Now for years the auto industry has by and large locked into an old vision of society and aspiration. Most of it pretty much unquestioned for half a century. Old habitws are hard to break. And that of course is the reason that they are suffering so much today. But my hope is that we may now be able somehow to help them develop a more accurate picture of the future which in many ways is already upon us.

    This will not I am sure be an easy process. But it is one that we should be engaging.

    Remember what William Gibson wrote” The future is already here, it’s just unevenly distributed”.

    We have to help distribute it a bit more evenly. Our fellow citizens who go every day to work in the automotive industry are, after all, part of the solution. Time to get on with the future.

    Eric Britton

  4. Ian Wingrove, London.gov.ukMonday, 20 July, 2009

    A few critical thoughts on the New Mobility agenda and low carbon vehicles. I think that we need to distinguish more between what can be acheived on car reduction and what we have to 'live with' and mitigate on freight and mass transit.

    For example, Greater London has reduced its car/motorcycle traffic by 9.5% between 2000 and 2007. However, overall traffic has only reduced by 2%. This may compare well to the rest of the UK where traffic has risen by 10% over the same period, but it shows how the overall traffic reduction figure disguises a large increase in the number of light goods vehicles and buses on the roads.

    I feel that the New Mobility Agenda focuses heavilly on car reduction and provides very little information on how to deal with freight. For example, how many car clubs offer small electric vans? It also dismisses any move towards low carbon fuels as a distraction, when it should adopt a strategy which is reasonably critical of low carbon cars, but more sympathetic towards low carbon technology for vans, lorries and buses.

    I know that there are things we can do on freight, such as consolidation centres, higher fuel taxes etc... but the main changes involve large scale economic reform based upon local production for local need. Even in my more optimistic moments as a greenie, I have to admit that there will be a lot of vans around for a very long time. Finally, there is the CO2 impact of buses - there is no reason why any city in the world shouldn't follow London's example and ensure that all new buses are hybrids (at the very least).

    Thoughts welcome.

    Ian Wingrove, London.gov.uk

  5. Nice letter Eric. This agenda of open technology standards, rather than specific devices (and closed proprietary systems to solve major government needs) is one of my current agendas here in the US.

    As we all know, reduced carbon can and will be acheive by low carbon fuels, low carbon modes, low carbon behaviors, transactions, and access. The trick is how to achieve this at the lowest cost and with the best speed.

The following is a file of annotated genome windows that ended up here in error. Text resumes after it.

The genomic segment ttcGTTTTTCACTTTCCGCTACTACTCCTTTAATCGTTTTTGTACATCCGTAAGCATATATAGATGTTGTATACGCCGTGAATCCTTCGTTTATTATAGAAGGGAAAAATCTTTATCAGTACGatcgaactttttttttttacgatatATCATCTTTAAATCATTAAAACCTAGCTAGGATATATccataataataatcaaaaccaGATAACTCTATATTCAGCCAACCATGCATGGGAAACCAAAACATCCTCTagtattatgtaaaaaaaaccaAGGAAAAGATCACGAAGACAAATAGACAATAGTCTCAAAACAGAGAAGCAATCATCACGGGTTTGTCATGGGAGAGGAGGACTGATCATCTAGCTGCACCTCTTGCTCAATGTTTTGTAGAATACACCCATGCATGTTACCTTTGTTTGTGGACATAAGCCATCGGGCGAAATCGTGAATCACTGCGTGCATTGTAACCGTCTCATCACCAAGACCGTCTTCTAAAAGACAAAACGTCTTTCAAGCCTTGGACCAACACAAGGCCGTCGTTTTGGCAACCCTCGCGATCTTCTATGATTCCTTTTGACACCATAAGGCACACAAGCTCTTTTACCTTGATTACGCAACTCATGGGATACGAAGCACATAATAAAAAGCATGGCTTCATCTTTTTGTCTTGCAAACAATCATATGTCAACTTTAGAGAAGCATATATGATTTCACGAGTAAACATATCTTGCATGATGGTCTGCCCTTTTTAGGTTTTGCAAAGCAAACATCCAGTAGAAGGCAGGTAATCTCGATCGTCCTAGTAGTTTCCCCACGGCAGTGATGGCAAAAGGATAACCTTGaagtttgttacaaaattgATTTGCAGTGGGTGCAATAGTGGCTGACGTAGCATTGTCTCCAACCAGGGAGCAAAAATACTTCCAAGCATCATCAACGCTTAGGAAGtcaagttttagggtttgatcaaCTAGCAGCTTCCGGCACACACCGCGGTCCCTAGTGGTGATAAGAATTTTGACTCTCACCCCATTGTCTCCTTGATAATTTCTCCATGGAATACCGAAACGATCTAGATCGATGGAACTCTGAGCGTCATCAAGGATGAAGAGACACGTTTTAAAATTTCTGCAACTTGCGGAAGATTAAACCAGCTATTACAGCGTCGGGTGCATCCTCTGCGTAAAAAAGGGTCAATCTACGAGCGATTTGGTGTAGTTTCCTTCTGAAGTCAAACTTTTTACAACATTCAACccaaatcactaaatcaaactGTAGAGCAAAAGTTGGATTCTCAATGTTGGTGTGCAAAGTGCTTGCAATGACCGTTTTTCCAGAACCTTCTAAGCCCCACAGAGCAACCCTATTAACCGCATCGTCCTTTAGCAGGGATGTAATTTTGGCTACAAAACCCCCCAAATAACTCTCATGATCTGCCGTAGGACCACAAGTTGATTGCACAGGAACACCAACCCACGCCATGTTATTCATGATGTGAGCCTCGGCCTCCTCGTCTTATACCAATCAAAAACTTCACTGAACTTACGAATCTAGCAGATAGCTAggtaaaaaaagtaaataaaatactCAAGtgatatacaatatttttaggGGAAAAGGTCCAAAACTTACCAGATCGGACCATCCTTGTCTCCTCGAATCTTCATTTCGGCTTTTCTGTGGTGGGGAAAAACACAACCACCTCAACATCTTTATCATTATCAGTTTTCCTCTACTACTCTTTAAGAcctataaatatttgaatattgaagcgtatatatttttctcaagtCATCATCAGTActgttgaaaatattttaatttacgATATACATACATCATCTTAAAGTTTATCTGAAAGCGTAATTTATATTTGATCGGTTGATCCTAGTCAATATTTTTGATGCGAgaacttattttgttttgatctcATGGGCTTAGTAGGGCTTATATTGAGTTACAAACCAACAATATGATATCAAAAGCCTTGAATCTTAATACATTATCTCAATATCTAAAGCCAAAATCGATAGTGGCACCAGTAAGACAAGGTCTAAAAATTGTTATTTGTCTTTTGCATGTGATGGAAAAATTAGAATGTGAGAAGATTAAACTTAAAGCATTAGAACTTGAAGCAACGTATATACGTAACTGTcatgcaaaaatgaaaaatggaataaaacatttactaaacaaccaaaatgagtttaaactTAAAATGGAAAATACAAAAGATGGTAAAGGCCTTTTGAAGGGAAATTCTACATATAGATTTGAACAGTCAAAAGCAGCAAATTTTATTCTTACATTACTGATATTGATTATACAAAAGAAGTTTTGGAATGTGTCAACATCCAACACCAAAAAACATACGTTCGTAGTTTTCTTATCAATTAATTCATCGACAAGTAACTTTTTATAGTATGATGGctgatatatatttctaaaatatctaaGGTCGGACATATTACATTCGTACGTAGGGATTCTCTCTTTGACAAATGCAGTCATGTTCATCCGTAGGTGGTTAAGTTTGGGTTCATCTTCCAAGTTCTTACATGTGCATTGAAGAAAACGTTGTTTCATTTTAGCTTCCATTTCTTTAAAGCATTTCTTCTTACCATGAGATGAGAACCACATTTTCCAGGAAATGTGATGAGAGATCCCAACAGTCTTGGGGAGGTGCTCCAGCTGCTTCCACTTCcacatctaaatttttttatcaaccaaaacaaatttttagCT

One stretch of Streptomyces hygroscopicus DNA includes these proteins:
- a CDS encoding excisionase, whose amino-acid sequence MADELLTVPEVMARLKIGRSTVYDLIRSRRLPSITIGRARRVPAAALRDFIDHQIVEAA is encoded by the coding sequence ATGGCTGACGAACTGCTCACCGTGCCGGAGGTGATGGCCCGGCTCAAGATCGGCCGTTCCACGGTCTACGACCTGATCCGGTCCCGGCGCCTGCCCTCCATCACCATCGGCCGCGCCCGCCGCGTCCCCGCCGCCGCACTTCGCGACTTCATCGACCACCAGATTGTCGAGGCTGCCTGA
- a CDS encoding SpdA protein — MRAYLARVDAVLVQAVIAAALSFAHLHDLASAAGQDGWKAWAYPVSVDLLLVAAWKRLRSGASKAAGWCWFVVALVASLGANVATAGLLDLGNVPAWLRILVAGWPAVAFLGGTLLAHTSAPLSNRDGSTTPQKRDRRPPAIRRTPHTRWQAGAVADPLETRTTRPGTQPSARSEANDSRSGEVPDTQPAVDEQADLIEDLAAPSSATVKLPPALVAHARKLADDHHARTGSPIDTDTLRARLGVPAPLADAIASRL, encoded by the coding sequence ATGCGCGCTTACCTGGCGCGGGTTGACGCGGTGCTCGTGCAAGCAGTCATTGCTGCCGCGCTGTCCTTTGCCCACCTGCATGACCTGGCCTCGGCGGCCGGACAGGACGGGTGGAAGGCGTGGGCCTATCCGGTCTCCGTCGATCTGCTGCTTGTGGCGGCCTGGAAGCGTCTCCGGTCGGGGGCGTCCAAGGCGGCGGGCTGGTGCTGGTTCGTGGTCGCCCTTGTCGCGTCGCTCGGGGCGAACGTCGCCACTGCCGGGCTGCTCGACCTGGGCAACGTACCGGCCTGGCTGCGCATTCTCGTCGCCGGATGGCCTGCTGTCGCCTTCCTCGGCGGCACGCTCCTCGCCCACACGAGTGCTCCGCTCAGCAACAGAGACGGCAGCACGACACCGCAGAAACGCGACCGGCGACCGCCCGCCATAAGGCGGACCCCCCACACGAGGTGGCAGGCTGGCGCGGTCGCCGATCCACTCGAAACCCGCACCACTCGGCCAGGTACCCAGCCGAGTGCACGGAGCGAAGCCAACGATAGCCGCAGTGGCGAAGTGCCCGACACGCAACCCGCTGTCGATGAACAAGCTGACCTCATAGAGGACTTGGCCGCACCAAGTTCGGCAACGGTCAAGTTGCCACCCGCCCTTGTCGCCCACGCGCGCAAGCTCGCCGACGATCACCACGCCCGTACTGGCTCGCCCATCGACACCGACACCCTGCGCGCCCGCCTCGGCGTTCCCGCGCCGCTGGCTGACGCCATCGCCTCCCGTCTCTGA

Robin Chase, Cambridge MA

  6. Robin Chase, Cambridge MAMonday, 20 July, 2009

    Nice letter Eric. This agenda of open technology standards, rather than specific devices (and closed proprietary systems to solve major government needs) is one of my current agendas here in the US.

    As we all know, reduced carbon can and will be acheive by low carbon fuels, low carbon modes, low carbon behaviors, transactions, and access. The trick is how to achieve this at the lowest cost and with the best speed.

    Robin Chase, Cambridge MA

  7. Dr. Odile Schwarz-Herion, GermanyTuesday, 21 July, 2009

    Current barriers regarding New Mobility in Germany

    In Germany, there might still be a rather long way to New Mobility. Why?

    First, the interest in fast and large cars seems to have been intrinsic to the typical German mentality since cars for showing-off had been considered a most popular status symbol in German until recently. Possibly, it is due to this mentality that most German car companies continued to focus their advertisement on large and fast cars and have pushed the production of high-tech and high-consuming fossil fuel cars over the last few years.

    Additionally, there is still no speed limit on German highways. Both - German mentality and lack of legal regulation in this field might be responsible for the fact that most German car producers (Porsche, BMW and even Mercedes) and car component suppliers have not considered the optimization of fuel cell and electric drives as a priority until 2008 - arguing that this would not be an issue to be seriously considered before 2020. Managers and engineers of Japanese OEMs and car component suppliers, in comparison, told me in 2005 already that they would bring cars with alternative drives into series production by 2012 or latest by 2014 because, otherwise, they would not be competitive on the global car market. Germany, in spite of its technological know-how is still behind in advertising, selling, and driving cars with alternative drives for the reasons mentioned above.

    Eventually, the situation in some countries is similar to the one in Germany (USA, France, etc.)? Or is Germany the only country in the world where car companies continued the promotion of large and fast cars with high consumption for such a long time and where there is additionally no legal regulation regarding a speed limit on highways?

    Dr. Odile Schwarz-Herion, Germany


Thank you for your comment. You may wish to check back to the original entry from time to time to see if there are reactions to this. If you have questions, send an email to: editor@worldstreets.org